Open mike 02/09/2011

Written By: - Date published: 6:00 am, September 2nd, 2011 - 115 comments
Categories: open mike - Tags:

Open mike is your post. For announcements, general discussion, whatever you choose.

The usual rules of good behaviour apply (see the link to Policy in the banner).

Step right up to the mike…

115 comments on “Open mike 02/09/2011”

  1. happynz 1

    03:30, lurch, chikka chikka chikka, 4.9

    Good morning!

    Just another morning here in Christchurch.

    • prism 1.1

      @happynz
      Not bad enough to get out of bed for though I’m told from westside Christchurch. And it’s not likely to break anything. That’s all been done and dusted by past equakes.

      • happynz 1.1.1

        And it’s not likely to break anything. That’s all been done and dusted by past earthquakes.

        …yeah, that’s about the size of it…

  2. Something more important than politics: NARK the Non-Violent Code of Silence

    Tomorrow at the Stop Child Abuse memorial in Dunedin (12.30pm, Cenotaph, Queens Gardens) I’m going to speak about the unspoken problem – men’s non-violent code of silence.

    Non-violent men are at least as a big a part of the problem as violent men, through their complicity of silent approval.

    Cherie Kurarangi Sweeney has spoken up with the NARK campaign, and she is getting a lot of support – mostly from women.

    Non-violent men need to NARK too, more than anyone.

    • clandestino 2.1

      I hope you mean non-violent men who have someone to nark on, and not just most of us in general. I’m certainly not complicit and 111 is always one thumb away.

      • Pete George 2.1.1

        If a non-violent man has never listened to another man talking about his viiolent behaviour without speaking up about it then he is not a part of the problem.

        If non-violent men bite their lip, cringe inside and turn away in silence then they are a part of the problem.

        This can be hard to accept, it was for me, but it needs to be said.

    • Treetop 2.2

      PG “Anger is an emotional response to discomfort.” “Stop and think before you react when angry.” I would like to see magnets sent to every home with the above comments including a free helpline number where people can be connected to the most appropriate agency.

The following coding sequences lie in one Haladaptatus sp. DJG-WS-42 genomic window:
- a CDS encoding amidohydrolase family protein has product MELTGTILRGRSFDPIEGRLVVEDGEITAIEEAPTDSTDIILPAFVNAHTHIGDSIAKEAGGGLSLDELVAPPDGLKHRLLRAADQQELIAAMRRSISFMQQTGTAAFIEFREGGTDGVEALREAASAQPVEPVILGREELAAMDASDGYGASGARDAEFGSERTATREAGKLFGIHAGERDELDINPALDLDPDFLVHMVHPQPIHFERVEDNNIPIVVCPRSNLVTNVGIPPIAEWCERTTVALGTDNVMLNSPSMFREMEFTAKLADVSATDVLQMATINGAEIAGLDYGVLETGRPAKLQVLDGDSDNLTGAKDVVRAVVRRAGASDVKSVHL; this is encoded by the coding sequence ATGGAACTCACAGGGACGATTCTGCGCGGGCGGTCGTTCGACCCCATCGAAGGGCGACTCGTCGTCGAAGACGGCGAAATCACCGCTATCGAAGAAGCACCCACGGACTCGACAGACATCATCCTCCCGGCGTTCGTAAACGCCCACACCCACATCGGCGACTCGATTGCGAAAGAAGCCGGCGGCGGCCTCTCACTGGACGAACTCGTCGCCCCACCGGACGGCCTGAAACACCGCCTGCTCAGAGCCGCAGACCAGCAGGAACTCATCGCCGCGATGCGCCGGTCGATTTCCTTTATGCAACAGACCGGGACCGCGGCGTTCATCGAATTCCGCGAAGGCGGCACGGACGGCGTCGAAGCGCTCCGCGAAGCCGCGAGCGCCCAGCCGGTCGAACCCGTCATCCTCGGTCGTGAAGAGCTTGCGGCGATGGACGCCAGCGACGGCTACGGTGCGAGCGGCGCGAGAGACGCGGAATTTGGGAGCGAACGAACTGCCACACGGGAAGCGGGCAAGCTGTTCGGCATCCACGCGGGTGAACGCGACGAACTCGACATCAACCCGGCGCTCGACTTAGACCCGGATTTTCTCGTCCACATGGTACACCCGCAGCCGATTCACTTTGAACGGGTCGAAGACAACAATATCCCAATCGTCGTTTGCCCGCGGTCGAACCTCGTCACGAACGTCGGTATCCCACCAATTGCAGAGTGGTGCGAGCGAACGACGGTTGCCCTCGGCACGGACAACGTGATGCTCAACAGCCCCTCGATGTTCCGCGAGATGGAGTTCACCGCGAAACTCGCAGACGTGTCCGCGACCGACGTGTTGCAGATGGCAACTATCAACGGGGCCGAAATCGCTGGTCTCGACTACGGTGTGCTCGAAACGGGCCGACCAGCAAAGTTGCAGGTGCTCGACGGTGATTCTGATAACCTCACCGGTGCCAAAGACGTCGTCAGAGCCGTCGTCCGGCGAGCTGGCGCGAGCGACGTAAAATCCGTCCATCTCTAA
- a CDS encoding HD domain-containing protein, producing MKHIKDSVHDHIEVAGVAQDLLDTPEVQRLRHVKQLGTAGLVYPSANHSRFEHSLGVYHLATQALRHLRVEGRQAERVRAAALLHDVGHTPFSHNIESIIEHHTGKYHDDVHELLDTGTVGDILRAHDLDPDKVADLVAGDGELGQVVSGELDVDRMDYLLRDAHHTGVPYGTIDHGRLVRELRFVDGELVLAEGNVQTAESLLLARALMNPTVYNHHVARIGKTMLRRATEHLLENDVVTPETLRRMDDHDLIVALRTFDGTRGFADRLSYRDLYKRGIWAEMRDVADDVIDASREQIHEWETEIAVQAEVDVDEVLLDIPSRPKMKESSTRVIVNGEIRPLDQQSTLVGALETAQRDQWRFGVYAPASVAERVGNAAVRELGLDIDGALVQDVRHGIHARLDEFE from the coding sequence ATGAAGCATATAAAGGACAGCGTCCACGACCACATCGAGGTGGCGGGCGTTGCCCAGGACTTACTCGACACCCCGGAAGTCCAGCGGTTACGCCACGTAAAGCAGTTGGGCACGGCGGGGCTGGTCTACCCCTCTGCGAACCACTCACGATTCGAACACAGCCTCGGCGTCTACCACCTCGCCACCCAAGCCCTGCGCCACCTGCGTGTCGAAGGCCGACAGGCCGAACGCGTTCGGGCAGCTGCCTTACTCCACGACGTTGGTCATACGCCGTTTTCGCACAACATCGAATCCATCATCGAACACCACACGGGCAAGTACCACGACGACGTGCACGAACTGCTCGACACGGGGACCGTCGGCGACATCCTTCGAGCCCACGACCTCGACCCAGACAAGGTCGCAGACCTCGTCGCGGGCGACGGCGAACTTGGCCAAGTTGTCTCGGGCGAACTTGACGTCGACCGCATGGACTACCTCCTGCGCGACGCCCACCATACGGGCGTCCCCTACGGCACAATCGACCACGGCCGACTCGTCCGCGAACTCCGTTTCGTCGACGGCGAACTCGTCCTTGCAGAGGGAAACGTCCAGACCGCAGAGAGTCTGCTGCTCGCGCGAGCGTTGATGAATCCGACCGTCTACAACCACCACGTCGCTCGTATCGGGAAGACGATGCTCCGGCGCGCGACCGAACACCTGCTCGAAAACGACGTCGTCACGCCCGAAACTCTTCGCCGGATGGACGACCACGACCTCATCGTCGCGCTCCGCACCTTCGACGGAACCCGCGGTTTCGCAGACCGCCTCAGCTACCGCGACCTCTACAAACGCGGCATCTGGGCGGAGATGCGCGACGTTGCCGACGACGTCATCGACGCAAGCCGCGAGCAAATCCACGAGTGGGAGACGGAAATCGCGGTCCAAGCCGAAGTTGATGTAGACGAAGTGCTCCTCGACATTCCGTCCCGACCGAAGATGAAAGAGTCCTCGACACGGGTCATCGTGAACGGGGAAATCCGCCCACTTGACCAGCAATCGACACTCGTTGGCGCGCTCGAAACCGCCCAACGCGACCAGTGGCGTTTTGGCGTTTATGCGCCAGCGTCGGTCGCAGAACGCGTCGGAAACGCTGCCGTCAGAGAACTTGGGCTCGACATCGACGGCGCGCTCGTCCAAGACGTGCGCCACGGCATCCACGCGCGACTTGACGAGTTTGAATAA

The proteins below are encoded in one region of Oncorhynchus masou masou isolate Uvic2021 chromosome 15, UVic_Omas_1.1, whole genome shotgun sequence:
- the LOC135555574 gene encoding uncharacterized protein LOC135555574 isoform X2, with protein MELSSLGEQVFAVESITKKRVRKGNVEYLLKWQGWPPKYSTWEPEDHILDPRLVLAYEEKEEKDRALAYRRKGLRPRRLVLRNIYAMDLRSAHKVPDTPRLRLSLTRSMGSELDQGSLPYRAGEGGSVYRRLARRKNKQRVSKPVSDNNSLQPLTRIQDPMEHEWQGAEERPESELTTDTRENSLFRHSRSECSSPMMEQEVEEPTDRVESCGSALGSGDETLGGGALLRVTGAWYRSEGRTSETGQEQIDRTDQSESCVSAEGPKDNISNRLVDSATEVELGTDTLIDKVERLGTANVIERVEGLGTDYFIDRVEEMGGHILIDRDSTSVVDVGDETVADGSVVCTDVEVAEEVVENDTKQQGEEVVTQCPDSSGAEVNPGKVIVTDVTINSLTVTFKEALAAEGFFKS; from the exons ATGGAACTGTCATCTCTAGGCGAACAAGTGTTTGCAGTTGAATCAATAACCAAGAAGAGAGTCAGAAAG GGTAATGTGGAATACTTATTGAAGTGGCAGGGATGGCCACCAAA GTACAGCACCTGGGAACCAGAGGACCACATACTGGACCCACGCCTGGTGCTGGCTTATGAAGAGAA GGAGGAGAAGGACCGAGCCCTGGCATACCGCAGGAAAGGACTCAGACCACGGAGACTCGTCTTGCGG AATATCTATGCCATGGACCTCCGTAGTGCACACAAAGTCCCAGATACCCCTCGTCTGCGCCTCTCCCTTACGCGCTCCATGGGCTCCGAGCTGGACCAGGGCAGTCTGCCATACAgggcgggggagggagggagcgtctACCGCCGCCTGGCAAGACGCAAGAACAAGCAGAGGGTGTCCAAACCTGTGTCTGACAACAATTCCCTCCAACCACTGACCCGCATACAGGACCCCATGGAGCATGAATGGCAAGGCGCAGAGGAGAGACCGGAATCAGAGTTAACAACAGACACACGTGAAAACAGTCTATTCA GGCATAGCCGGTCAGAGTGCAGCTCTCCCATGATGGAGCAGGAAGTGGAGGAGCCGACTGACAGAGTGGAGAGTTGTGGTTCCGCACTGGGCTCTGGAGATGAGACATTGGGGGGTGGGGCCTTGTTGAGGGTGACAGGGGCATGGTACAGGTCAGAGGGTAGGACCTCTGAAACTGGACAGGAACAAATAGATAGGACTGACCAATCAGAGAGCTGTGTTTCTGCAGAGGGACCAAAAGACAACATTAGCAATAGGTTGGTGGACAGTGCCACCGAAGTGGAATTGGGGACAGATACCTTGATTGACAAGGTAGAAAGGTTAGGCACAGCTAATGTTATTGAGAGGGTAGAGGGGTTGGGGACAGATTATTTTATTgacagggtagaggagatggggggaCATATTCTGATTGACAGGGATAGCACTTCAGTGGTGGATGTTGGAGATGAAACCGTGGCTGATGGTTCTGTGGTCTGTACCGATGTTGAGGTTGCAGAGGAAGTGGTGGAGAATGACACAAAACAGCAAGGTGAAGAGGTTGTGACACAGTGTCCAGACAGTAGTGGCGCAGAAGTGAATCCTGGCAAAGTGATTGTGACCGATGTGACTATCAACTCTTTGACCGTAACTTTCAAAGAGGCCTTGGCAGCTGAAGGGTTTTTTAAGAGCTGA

“Be a nark when you know of harm” or similar worded magnet would help to reinforce that narking when violence is occurring especially where children are involved is necessary to protect them from harm, would be a direction I would go in.

      Money to print political party manifestos but not to prevent child murder/manslaughter is so disgraceful.

      I believe that neglect causes abuse and abuse causes either a physical and/or a emotional/psychological injury or a fatality.

      Stress due to the cost of living or illness also plays a part as well as intergenerational abuse, but this is no excuse for violence, however some people are unable to change without intensive resources.

  3. Tiger Mountain 3

    Shonkey missing in action again on Radio NZ this morning re the new Hagar book. If there were any journalists with guts the Beehive theaterette seats would all be empty for a couple of weeks while they went and did some proper research. TV equipment would be mysteriously faulty, John who? editors would say until the PM shows some due respect and deigns to appear more regularly for open media discussion rather than either managed “spout and run” or not fronting at all.

    • Blue 3.1

      NZ’s media think that John Key is there to be fawned over, not questioned.

      As long as his PR staff keep them well-supplied with fluffy stories and photos, they’re not too fussed over him ducking any serious issues. Serious issues are boring, don’t ya know – much better to have a big pic of Key with a dog/child/famous person wearing his signature cheesy grin.

      It sells better than actually having to do something called ‘journalism’.

        • aerobubble 3.1.1.1

          John Key is a class clown.

        • William Joyce 3.1.1.2

          What a load of bollocks! You have to despair about the state of the MSM.
          Why would you expend time and money to ask voters this sort of question?
          It perpetuates the “personality over policy” evil that is undermining our democracy.
          Makes me want to pull the covers over my head with a torch, a good book and a nice bourbon.
          *sigh*

          • Draco T Bastard 3.1.1.2.1

            Why would you expend time and money to ask voters this sort of question?
            It perpetuates the “personality over policy” evil that is undermining our democracy.

            You answered your own question.

        • McFlock 3.1.1.3

          oh my god – and the contextual “headlines” menu on the right brings up “John Key a Hit with Female Voters” from July. The man is the sexiest, most sensitive, and most trustworthy politician in NZ, according to the supposedly impartial pollsters. Better than a Big Brother, because you’re allowed to date him!
            
             
          Fairfax are becoming the new Pravda.

        • Ianupnorth 3.1.1.4

          First class shit! I’d rather have Uncle Hone, even though my kids are pakeha – at least they would learn something from him.

      • AAMC 3.1.2

        I thought the “I’d be a bit disappointed if one of my ministers was caught vomiting” was the hight of class and leadership. I was surprised that made it through, probably appeals nicely to his good old bloke voter base…

  4. uke 4

     
    Top US Corporations paid CEOs more than they paid in taxes